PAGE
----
Thinking about Growing Field Peas in 2013? Back »

There has been a lot of discussion this winter about field peas and other pulse crops such as chickpeas and lentils. Some of the talk has focused on the proposed construction of a processing plant near Harrold. Some focused on the use of this crop for livestock feeding, pet food manufacturing, or human consumption.

Pulse crops are not new to South Dakota. Field peas, chickpeas, and lentils have been grown with success in Central South Dakota for over twenty years.

Longtime pulse crop growers have found them to provide a reasonable and consistent rate of return to the investment. In addition, many of the growers have found that pulse crops also provide other benefits.

For instance, field peas work well in rotations that include winter wheat. Peas are planted in early spring and are harvested in time to allow sufficient moisture recharge to occur most years before planting winter wheat that fall. Peas act to break the cycle of weeds and diseases that can build with too many wheat or other grass crops in a sequence. Pulse crops are legumes, which means when they are inoculated properly, they fix most of their own nitrogen. Creating a significantly total reduced fertilizer bill as compared to other rotational crops? One of the biggest advantages of peas is they have more potential salvage value. For instance, if poor weather at harvest reduces the suitability of the peas for the high-end markets, the peas still provide an excellent high-protein livestock feed. In dry years, it is possible to use the peas as forage.

Unfortunately in the past, none of the growers in South Dakota have had easy access to the processing markets. The longtime growers have had to develop their own markets. But with the possibility of a processing plant in Central South Dakota, producers who have not grown pulse crops in the past may be considering this option now.

If you are considering trying field peas for the first time, here are some tips to consider:

  • Field peas offer the best (lowest risk) option to step into pulse production.
  • There are two types of field peas; yellow and green. Generally green peas are sold into the human edible market, and therefore quality can be a larger issue. Green peas are also used in premium dog food products. Yellow peas are popular in the feed markets and manufacturing sector. Some countries prefer yellow peas for human consumption. They have typically yielded better than green pea varieties in this area.
  • Lining up a good seed source is very important. South Dakota has been a large producer of pea seed. Go to the South Dakota Pulse Growers website for a list of seed producers and sellers.
  • Pea seed is susceptible to damage, especially if it is handled in cold weather. All seed should be handled with TLC, once the weather gets warmer. Use belts, not augers, and make sure towers have bumpers, etc.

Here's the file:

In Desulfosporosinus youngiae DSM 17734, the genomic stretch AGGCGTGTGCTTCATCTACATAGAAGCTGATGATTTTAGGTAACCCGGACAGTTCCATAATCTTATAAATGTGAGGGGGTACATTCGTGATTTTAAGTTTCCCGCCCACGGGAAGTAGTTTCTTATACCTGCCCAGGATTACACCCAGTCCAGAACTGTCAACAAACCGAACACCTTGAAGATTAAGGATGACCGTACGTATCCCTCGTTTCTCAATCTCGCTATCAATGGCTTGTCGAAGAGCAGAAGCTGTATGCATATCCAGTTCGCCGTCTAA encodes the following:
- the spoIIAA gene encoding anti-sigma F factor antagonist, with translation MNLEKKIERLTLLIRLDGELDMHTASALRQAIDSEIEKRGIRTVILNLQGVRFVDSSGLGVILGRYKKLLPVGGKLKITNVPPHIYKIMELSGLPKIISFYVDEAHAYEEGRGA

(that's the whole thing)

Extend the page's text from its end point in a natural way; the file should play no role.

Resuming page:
• If interested in this crop, it is essential to line up a seed source NOW.
  • Peas are a cool-season crop and are able to withstand relatively cool temperatures (19-23° F) at early growth (1-5 node stage) so it is important to plant them early in the growing season. Like wheat, very hot weather during flowering can limit their production.
  • Being a large seed, peas have a lot of push and are therefore well-adapted to no-till growing conditions.
  • The seed should be inoculated with the proper type of rhizobium inoculant. Peas, lentils, and chickpeas require a different strain than soybeans. Producers cannot afford to not inoculate or to have inoculant that does not work. We recommend using two sources of inoculant, especially with first time producers, using both a seed applied and a granular source of inoculant has worked well in the past.
  • Peas should be seeded at 350,000 pure live seeds/acre and planted deep enough to allow seed to absorb moisture (deeper than wheat). Proper depth helps peas withstand spring frosts.
  • Peas can be drilled in narrow rows (10 inches or less). Use the least amount of air velocity as possible and equip towers with rubber pads. The key is to be gentle. Small cracks in the seed coat can affect germination. Most growers using low-disturbance no-till techniques in South Dakota do not use rollers.
  • Grassy weeds are relatively easy to control with post emerge weed control, however broad leaf weeds should be controlled with a pre-emergent herbicide. It takes a while for peas to be competitive, so early germinating broadleaf weeds can be a problem. Early pre-plant (late fall or early spring) programs provide the best insurance.
  • Chickpeas and lentils have also been grown very successfully in South Dakota. Anyone considering either of these, should carefully research production practices, adaptability, and varieties beforehand.

For more information refer to the South Dakota Pulse Growers website or check out 2012 Field Pea Variety Trials article on iGrow for variety trial results from 2012 along with the latest weed control information.

A power point presentation on pea production with voice by Dr. Dwayne Beck is available upon request. Contact the SDSU Pierre Regional Center at (605) 773-8120.

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